And is anyone braver than me and willing to Google for pictures?
This may sound stupid, but I really have no clue which part of my son's penis *is* is foreskin, let alone what it means to retract it. I know (I've read a zillion times) that it shouldn't be forcibly retracted, but I haven't seen a single description of what that means. I assume retracting it isn't something you could just accidentally do while washing or wiping?
dh is circ'd, as is pretty much every male baby whose genitals I've seen, so I really have no frame of reference. I know ds's penis looks different than what I've seen before, but I didn't ever have the stomach to watch a circumcision video, so I have no idea about what actually happens and what parts are what. (It was argument enough for me that babies are born with foreskins, and there's no naturally-occurring equivalent to circumcision, so they don't need to be cut off.)
Anyway, info appreciated!
Monkey (30) + Pirate (28) = a forever family (5/10) - Baby Bird (8/12), our long-awaited first, and one (9/13 @ 7w 6d); PCOS
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You have discovered what so many of us have been pointing out for years: there is no delineated structure called "the foreskin". It's all just penile skin. No dotted line for doctors to cut along, which is why no 2 circumcisions in the world are alike.
Generally speaking, the penile skin that most physicians consider to be the foreskin runs forward from just below the (covered) corona of the glans. In practice, circumcision is not this neat because a certain amount of inner foreskin has to be left after a circumcision, so it can heal to the remaining shaft skin. But generally, what we call foreskin is about 50% of the infant penile shaft skin. (51% on average is removed in a neonatal circumcision, according to the 1996 Taylor study in the British Journal of Urology).
The foreskin can be thought of as having two primary components, the posthe and the acroposthion. The posthe is the part of the foreskin that is fused to the glans at birth and for a few years afterward. The acroposthion is the loose "snout" that hangs beyond the meatus of the penis. It may be tubelike, or resemble a spigot, or be almost nonexistent; there's variation. It is this acroposthion that was removed in ancient times, while the posthe was usually left, but modern "medical" IMC (infant male circumcision) removes both.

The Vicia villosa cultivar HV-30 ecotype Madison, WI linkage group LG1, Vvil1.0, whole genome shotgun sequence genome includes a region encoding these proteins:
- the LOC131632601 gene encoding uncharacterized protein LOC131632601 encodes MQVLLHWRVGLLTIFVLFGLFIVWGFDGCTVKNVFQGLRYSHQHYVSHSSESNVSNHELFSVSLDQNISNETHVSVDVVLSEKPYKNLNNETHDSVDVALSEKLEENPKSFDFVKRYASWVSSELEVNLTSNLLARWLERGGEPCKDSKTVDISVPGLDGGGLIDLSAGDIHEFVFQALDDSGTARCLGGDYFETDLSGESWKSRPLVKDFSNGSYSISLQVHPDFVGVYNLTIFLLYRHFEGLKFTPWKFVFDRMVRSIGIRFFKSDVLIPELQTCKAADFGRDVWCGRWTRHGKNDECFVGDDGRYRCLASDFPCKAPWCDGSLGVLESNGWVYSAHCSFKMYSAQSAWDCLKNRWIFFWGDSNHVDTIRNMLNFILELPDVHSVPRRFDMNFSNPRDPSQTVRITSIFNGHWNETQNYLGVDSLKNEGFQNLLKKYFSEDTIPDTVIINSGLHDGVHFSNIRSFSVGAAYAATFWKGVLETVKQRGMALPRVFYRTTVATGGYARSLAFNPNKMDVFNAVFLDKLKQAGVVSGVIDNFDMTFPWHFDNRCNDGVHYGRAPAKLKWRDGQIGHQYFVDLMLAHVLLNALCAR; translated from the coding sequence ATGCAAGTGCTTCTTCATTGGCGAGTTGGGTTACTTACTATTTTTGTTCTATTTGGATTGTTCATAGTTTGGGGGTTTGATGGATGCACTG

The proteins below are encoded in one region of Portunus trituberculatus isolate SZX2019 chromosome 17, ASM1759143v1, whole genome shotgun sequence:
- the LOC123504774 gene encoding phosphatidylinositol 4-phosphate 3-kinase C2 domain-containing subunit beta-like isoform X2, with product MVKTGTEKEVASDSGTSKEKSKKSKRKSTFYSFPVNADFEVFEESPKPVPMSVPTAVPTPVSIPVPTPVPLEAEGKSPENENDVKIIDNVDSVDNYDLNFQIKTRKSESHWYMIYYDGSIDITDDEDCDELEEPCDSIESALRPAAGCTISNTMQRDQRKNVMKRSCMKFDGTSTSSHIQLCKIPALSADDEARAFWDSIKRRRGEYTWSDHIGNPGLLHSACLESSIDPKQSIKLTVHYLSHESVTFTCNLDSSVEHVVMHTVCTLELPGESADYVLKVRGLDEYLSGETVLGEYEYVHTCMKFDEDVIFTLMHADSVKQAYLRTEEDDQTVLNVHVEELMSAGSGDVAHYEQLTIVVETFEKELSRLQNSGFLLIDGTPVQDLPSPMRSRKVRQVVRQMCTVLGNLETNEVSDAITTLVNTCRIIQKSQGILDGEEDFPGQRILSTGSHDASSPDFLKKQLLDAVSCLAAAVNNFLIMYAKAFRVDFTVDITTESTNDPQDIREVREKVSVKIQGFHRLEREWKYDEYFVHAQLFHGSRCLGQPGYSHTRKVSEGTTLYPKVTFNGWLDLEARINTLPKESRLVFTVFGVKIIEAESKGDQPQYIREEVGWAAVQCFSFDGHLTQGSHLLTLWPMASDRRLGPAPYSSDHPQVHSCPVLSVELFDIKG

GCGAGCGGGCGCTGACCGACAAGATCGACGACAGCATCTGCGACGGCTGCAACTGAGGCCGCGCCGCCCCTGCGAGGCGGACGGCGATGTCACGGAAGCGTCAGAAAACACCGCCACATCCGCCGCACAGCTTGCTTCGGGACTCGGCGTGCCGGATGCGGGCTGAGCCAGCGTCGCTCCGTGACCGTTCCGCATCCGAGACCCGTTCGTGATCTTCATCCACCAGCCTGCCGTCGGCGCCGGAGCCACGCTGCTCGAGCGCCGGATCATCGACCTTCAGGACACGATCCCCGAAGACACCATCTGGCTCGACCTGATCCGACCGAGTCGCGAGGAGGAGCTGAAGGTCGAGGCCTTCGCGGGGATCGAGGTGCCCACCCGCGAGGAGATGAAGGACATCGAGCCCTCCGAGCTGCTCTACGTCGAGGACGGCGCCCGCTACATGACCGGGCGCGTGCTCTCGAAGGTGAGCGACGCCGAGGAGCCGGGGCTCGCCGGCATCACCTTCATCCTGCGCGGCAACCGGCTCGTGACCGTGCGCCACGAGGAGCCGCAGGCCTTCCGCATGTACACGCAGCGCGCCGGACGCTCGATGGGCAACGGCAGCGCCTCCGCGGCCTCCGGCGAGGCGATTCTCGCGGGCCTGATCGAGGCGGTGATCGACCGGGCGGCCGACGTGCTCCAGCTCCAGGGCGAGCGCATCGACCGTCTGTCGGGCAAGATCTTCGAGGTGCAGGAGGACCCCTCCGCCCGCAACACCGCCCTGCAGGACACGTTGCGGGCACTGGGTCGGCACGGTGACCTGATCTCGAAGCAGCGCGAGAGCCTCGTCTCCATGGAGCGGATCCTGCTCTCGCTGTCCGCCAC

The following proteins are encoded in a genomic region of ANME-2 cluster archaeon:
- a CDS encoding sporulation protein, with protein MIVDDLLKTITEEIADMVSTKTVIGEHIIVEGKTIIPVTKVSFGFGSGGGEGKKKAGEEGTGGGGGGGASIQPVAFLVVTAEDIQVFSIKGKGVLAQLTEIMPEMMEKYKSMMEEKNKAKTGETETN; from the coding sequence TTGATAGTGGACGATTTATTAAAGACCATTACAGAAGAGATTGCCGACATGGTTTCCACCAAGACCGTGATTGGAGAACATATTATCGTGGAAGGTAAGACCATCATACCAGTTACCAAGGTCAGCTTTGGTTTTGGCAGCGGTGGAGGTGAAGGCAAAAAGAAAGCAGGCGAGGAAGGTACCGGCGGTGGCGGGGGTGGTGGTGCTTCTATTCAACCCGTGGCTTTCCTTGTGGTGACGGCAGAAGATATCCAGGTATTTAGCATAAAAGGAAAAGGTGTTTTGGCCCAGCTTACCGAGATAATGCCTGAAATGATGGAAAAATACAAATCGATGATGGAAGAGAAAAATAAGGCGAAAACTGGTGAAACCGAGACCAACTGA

Because the foreskin is a double-layered sleeve, it can be retracted by "unfolding" the skin along the shaft. Retraction involves putting mild pulling pressure on the shaft skin or foreskin in the direction of the pubis, gradually eliminating the acroposthion and -- the worse part of premature retraction -- starting to reveal the glans. Some doctors retract gently only to the point of being able to view the urinary meatus to check for abnormalities or inflammation, while other doctors may try to retract a boy fully to expose the entire glans and even coronal sulcus. This is not recommended and could be damaging.
There is a naturally occurring condition called "aposthia", or being born without a foreskin (full or partial). It is rare and considered a birth defect.
brant31's explanation is better than any I could give, but I want to add that I never really understood it either: what is removed, what is left, what is inner vs. outer foreskin, what it looks like when it is retracted, etc... I always assumed that forced retraction meant pushing the foreskin back until you can see the glans. My sons were all tightly fused in infancy, so I do not think it is possible to retract it accidentally from wiping. I think it would need a lot of force. Anyway, I watched a video on the Whole Network that helped me understand, so I would recommend that. Also, I don't think it is stupid at all. How are we supposed know growing up in a culture of all circumcised men?
No, you can't just accidentally retract a newborn baby's foreskin. They're attached on at that age.
Eventually, his skin might get a bit bunchier, and he'll be able to pull the skin back to expose the inner head part of his penis. That's what retracting is.
You're right that there isn't really a foreskin, per se. It's all just penis.
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